Often organizational purpose and culture lead to extended use of one of these narratives.
Elon Musk taps into Star Trek’s compelling opening scene—to go where no person has ever gone before—to inspire innovation around their SpaceX program. The narrative is clearly ‘to do something that’s never been done.’ Apple uses a similar approach in Steve Job’s famous uttering ‘we are going to change the World.’ The common bond here is that both of these companies feature an adhocracy culture that combines flexibility and external focus in the spirit of creativity and invention.3
Market-driven cultures, that is those driven externally but with more stability, are likely to consistently leverage continuous improvement to ‘set a new standard’ or ‘be the best.’ Companies like Reckitt-Benckiser and Anheuser-Busch InBev are historically, notable examples of taking the management methodology of TQM as a corporate strategy to continuously deliver greater returns.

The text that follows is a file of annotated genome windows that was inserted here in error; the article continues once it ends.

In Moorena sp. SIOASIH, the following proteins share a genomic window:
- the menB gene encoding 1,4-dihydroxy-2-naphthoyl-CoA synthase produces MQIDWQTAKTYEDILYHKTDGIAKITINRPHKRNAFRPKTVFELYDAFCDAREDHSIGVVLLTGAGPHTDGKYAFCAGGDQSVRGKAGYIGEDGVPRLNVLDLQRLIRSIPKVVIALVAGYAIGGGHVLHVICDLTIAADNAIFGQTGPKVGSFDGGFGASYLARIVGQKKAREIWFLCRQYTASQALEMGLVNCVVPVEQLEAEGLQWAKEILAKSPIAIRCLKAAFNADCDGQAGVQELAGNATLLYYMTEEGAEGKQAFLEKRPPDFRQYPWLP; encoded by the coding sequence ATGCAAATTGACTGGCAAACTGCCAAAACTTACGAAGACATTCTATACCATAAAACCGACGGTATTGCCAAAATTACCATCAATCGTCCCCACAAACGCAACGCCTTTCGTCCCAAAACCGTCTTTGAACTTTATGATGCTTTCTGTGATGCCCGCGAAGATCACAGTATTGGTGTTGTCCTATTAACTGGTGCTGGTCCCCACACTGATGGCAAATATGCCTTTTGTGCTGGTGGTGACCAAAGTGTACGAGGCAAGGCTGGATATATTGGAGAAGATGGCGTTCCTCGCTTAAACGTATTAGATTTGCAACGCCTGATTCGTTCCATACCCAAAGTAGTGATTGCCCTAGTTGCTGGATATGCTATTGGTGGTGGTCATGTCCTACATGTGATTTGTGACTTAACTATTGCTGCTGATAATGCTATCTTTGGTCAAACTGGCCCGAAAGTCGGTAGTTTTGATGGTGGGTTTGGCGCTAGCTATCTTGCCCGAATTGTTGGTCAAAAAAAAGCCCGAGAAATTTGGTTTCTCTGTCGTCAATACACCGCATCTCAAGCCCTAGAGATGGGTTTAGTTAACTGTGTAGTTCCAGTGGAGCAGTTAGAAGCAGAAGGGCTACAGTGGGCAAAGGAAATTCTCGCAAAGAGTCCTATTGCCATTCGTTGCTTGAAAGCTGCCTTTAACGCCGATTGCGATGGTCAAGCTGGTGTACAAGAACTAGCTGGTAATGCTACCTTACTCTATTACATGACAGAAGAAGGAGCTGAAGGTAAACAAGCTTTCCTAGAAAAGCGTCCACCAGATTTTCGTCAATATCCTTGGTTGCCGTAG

A mix of both inspiration and motivation
Some of you will recall the sharing of this video clip from an earlier post of mine:
This is a great example of “righting a wrong,” at least in the eyes of Prince Charming as he works to ‘inspire’ all the villains to make a move on the ‘far, far away land.’ Not only does he inspire by finding the common ground—‘our story is yet to be told’—but he also works to motivate individuals by referencing their individual plight at the same time. Brilliantly done.
Leaders need both (inspiration & motivation) during these challenging times. Empathy with individuals on their team and their respective challenges goes along way. Finding ways to inspire the team and sustain their energy is also key. Try one of these seven narratives
- To be the best
- To overcome great adversity (we can do it)
- To right a wrong
- To do something that has never been done
- To prove ourselves (our story has yet to be told)
- To do something truly meaningful (shock the world)
- To establish a legacy (for others to follow)
And be sure not to overuse any one of them when mobilizing your team to do amazing things.
1Buckingham, M. (2005). The one thing you need to know. London, UK. Simon & Schuster.
2Booker, C. (2005). The seven basic plots. London, UK. Bloomsbury Publishing.
3Cameron, K. & Quinn, R. (2011). Diagnosing & changing organizational culture. San Francisco, CA. Jossey-Bass Publishing.